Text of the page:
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National Heart Month: tips for maintaining a healthy ticker

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Every February, the British Heart Foundation has promoted National Heart Month to encourage people to look after their hearts and their cardiac health.

The secret to a long life is a happy and healthy heart, especially as we reach our later years. There are various different heart conditions or problems that can occur during our lives, like restricted bloodflow in our arteries and irregular heart rhythms. Collectively these are referred to as forms of heart disease.

With more than 2.5 million people in the UK living with heart disease, it’s important to take note of how we can prevent ourselves and our loved ones from becoming affected.

While many of us may generally feel as though our hearts have a good bill of health, there are always some positive changes we can make in our lifestyles to improve how well our hearts manage on a daily basis.

Regular exercise and diet

Just 30 minutes of gentle exercise each day can go a long way to keeping our hearts and circulation healthy. Of course, this might be easier said than done for someone with limited mobility. You don’t necessarily have to get out the exercise mat and an aerobics video though – even just going for a short walk or tending to a bit of light gardening can be enough to keep you active.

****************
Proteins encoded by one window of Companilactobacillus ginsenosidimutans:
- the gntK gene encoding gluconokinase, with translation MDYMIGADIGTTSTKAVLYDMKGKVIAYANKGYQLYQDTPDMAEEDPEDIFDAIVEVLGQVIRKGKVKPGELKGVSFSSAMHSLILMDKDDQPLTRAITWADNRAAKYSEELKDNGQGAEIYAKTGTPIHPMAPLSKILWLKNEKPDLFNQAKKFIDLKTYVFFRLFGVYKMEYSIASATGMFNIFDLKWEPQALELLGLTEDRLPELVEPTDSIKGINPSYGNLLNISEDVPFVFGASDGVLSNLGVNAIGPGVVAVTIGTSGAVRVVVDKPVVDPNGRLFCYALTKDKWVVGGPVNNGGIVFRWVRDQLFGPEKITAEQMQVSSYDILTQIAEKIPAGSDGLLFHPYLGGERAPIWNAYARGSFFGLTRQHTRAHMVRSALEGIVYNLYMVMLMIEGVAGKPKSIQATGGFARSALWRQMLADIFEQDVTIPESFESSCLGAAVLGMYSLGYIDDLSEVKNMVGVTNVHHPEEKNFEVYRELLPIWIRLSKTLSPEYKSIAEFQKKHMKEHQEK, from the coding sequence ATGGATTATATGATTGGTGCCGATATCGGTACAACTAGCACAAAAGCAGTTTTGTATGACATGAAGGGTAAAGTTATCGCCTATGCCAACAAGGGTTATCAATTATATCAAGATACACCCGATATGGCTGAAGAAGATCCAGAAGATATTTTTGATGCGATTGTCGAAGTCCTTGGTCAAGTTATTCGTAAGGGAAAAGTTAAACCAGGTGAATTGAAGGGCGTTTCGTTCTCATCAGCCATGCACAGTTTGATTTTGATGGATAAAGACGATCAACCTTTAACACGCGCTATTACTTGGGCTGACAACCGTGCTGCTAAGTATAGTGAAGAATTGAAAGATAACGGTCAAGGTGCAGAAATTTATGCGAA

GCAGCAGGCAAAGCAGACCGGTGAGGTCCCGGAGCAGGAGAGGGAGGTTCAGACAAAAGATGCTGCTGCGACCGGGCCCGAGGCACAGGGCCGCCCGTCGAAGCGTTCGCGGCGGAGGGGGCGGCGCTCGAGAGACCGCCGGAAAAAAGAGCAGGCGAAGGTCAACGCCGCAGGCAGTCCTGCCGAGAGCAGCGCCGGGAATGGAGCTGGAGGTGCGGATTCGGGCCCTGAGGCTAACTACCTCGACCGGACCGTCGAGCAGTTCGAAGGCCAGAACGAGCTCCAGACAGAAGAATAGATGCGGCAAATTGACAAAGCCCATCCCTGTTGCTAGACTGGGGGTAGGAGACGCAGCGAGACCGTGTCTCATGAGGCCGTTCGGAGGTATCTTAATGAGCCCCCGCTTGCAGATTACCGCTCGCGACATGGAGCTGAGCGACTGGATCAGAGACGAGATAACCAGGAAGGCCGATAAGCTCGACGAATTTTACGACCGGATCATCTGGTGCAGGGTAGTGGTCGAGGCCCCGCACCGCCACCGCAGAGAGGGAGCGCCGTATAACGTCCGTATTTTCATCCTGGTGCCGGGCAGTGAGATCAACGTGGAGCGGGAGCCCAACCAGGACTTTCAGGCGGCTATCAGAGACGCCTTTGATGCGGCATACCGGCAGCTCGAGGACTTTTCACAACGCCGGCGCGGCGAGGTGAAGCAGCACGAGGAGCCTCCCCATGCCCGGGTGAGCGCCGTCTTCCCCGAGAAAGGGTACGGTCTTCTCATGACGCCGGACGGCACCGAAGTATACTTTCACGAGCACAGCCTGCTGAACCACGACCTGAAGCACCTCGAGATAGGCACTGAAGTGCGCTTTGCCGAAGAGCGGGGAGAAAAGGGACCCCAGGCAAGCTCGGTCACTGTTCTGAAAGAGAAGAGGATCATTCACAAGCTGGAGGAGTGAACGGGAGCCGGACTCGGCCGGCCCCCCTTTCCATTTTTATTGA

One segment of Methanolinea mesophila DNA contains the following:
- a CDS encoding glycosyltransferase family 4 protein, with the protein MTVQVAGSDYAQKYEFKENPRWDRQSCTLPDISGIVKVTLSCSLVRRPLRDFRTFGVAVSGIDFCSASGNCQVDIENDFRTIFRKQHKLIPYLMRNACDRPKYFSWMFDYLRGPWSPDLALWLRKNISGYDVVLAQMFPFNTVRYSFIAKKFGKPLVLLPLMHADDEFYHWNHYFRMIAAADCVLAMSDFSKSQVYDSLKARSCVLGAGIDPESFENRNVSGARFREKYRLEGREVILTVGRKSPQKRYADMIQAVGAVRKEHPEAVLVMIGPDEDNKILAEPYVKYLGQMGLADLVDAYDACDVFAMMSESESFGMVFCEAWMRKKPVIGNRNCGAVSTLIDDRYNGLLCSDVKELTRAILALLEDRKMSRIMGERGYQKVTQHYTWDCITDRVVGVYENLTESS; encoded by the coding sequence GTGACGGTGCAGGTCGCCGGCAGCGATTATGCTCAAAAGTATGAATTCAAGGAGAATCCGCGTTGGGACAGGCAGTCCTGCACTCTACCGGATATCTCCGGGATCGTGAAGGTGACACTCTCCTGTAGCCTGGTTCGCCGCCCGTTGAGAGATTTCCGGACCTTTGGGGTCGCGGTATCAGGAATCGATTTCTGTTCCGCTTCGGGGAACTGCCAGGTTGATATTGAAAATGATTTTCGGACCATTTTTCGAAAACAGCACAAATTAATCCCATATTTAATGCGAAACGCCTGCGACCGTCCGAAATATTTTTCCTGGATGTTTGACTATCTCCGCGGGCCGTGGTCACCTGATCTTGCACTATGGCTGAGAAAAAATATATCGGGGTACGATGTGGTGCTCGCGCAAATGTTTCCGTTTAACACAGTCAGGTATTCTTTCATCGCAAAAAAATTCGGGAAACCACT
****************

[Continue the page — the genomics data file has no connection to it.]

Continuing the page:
Keeping an eye on your regular diet will also be massively beneficial. Try to eat more natural whole foods, like fruits, vegetables, beans and nuts, while cutting down on fatty, greasy and salty foods. This will help to reduce your risk of high cholesterol alongside allowing you to manage your weight, as excess weight can put a bit of extra strain on the heart.

Drink and smoke less

It probably won’t come as a surprise to know that drinking alcohol and smoking can add stress to your heart, as well as affecting your overall health and wellbeing. Alcohol is often high in calories, so monitoring your alcohol intake can help to improve various aspects of your health including when it comes to keeping an eye on your weight.

Smoking can damage the lining of your arteries, while chemicals like carbon monoxide and nicotine can reduce oxygen in the blood and produce adrenaline. This causes your heart to work harder, putting more strain on it. If you’re a regular smoker, giving up the cigarettes altogether is just about the single biggest thing you can do to improve your heart health.

Keep calm and de-stress

If you find yourself feeling stressed often, this can also have an exhausting effect on your heart. By remaining calmer and keeping your stress levels low, this can reduce the amount of cortisol pumping around your body. This is a hormone that puts a greater strain on your heart, so the less of this the better.

Speak to your GP if you feel that stress is affecting your health, as they may be able to help you. While some medications could help, doing a bit of light exercise or meditation are great ways to manage stress on your own.
 

It can be helpful to keep and eye on things like your blood pressure and cholesterol, as well as your body mass index (or BMI). By keeping a record of your regular readings, you can monitor your cardiac health and make lifestyle adjustments if and when necessary.

For additional information or support on managing regular heart issues and maintaining a healthy lifestyle, the British Heart Foundation website offers lots of resources to help you.